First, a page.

inn names and signs
In an illiterate age each tradesman found it necessary to advertise his business by hanging a sign outside his premises. Most of these have long since been abandoned, though the barber's pole and the three balls of the pawnbroker are remembered. Inns and even the lowliest pub have retained their signs and their distinctive names to allow for easy differentiation. Many of these names are medieval in origin, though they remained popular and were used by much later premises. Inn names have sometimes been changed, not just in recent years; the commercial and trade directories of the late 18th and 19th centuries are useful for checking old names.
Many names are taken from the local landowner or from a badge or crest taken from his coat of arms. In the Peak District, for example, the family at Haddon Hall is commemorated by the inn names Duke of Rutland, Marquis of Granby (the title of the eldest son), and The Peacock, while the family at Chatsworth is linked to inns with such names as the Duke of Devonshire, the Cavendish Arms, and The Snake. Across the county boundary, the territory of another landowner is immediately signalled by the nine pubs in Sheffield that bear the name Duke of Norfolk. Elsewhere, the King's Arms, the Queen's Head, The Crown, the Prince of Wales, etc. may signify a crown estate or simply loyalty to the monarch.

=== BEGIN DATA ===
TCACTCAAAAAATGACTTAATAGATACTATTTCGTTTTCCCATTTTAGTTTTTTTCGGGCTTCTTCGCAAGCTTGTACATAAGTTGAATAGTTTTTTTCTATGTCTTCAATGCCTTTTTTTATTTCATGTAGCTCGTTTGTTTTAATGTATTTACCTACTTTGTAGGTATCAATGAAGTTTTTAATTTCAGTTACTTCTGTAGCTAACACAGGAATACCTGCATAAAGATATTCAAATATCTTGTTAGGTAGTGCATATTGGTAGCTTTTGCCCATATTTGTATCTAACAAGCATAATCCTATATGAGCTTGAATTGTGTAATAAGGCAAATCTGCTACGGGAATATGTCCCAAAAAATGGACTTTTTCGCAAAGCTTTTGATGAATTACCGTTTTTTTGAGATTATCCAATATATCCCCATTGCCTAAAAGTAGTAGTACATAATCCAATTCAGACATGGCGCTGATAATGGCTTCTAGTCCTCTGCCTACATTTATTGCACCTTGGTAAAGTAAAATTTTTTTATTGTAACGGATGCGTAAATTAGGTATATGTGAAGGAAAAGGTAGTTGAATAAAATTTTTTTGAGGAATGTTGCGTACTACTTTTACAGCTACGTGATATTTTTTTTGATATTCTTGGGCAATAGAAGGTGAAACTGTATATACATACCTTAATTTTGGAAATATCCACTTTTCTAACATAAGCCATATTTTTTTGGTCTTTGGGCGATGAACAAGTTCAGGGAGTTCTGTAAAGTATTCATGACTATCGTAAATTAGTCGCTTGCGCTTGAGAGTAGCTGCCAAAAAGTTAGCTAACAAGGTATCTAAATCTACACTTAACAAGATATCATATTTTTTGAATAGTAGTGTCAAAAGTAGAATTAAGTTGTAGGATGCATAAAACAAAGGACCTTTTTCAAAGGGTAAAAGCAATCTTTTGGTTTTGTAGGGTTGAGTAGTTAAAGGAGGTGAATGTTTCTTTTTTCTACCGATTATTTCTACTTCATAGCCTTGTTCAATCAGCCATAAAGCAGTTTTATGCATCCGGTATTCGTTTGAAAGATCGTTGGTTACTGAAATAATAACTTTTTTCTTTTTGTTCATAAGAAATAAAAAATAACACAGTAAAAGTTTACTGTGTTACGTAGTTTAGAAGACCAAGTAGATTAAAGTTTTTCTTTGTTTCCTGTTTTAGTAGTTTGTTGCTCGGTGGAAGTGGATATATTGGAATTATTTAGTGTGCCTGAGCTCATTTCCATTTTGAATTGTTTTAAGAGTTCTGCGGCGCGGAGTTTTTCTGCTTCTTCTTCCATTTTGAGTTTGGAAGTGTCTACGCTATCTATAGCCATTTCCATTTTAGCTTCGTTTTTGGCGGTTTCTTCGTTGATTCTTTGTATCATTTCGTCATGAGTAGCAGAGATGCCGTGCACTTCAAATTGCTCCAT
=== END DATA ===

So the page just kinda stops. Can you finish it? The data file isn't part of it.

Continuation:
Many pubs have the names of particular occupations, e.g. the Blacksmith's Arms, The Woolpack, or The Plough, or are connected with travel, e.g. the Coach and Horses. Some names have changed over time through a later misunderstanding of local speech, e.g. the Sheep Inn might have become The Ship. One local explanation of the strange name Flouch Inn on the South Yorkshire Pennines is that the sign proclaiming The Plough lost part of its first and fifth letters and the jocular literal pronunciation stuck. Some other inn names refer to legends, notably those concerning Robin Hood, or to such pagan figures as the Green Man. See Barrie Cox, English Inn and Tavern Names (1994), and George Redmonds, Names and History: People, Places and Things (2004), ch. 8.